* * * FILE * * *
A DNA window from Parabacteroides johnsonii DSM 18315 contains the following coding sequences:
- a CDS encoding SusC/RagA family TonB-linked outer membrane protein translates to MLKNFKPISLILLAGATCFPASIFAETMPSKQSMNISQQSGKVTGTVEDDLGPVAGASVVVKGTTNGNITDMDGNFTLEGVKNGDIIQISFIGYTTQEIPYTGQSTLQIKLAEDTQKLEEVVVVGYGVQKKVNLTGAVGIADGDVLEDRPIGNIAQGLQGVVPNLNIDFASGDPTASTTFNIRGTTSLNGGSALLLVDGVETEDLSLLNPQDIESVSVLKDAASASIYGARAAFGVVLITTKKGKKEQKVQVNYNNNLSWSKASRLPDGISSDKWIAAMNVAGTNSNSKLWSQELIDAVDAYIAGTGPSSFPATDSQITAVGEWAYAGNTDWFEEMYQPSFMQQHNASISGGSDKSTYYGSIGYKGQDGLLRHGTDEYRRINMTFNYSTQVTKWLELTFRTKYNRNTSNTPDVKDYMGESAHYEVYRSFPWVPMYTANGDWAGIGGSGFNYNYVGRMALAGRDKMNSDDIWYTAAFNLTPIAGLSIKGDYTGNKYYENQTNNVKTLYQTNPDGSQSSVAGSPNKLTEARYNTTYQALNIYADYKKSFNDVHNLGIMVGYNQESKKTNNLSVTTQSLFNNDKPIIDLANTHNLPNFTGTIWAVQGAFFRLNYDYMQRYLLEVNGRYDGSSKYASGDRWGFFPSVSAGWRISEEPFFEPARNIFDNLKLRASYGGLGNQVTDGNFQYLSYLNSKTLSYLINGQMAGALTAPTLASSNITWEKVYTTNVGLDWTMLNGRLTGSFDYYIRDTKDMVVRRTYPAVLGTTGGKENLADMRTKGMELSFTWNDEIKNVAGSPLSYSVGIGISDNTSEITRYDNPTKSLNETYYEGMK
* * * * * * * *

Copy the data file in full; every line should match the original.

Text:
A DNA window from Parabacteroides johnsonii DSM 18315 contains the following coding sequences:
- a CDS encoding SusC/RagA family TonB-linked outer membrane protein translates to MLKNFKPISLILLAGATCFPASIFAETMPSKQSMNISQQSGKVTGTVEDDLGPVAGASVVVKGTTNGNITDMDGNFTLEGVKNGDIIQISFIGYTTQEIPYTGQSTLQIKLAEDTQKLEEVVVVGYGVQKKVNLTGAVGIADGDVLEDRPIGNIAQGLQGVVPNLNIDFASGDPTASTTFNIRGTTSLNGGSALLLVDGVETEDLSLLNPQDIESVSVLKDAASASIYGARAAFGVVLITTKKGKKEQKVQVNYNNNLSWSKASRLPDGISSDKWIAAMNVAGTNSNSKLWSQELIDAVDAYIAGTGPSSFPATDSQITAVGEWAYAGNTDWFEEMYQPSFMQQHNASISGGSDKSTYYGSIGYKGQDGLLRHGTDEYRRINMTFNYSTQVTKWLELTFRTKYNRNTSNTPDVKDYMGESAHYEVYRSFPWVPMYTANGDWAGIGGSGFNYNYVGRMALAGRDKMNSDDIWYTAAFNLTPIAGLSIKGDYTGNKYYENQTNNVKTLYQTNPDGSQSSVAGSPNKLTEARYNTTYQALNIYADYKKSFNDVHNLGIMVGYNQESKKTNNLSVTTQSLFNNDKPIIDLANTHNLPNFTGTIWAVQGAFFRLNYDYMQRYLLEVNGRYDGSSKYASGDRWGFFPSVSAGWRISEEPFFEPARNIFDNLKLRASYGGLGNQVTDGNFQYLSYLNSKTLSYLINGQMAGALTAPTLASSNITWEKVYTTNVGLDWTMLNGRLTGSFDYYIRDTKDMVVRRTYPAVLGTTGGKENLADMRTKGMELSFTWNDEIKNVAGSPLSYSVGIGISDNTSEITRYDNPTKSLNETYYEGMK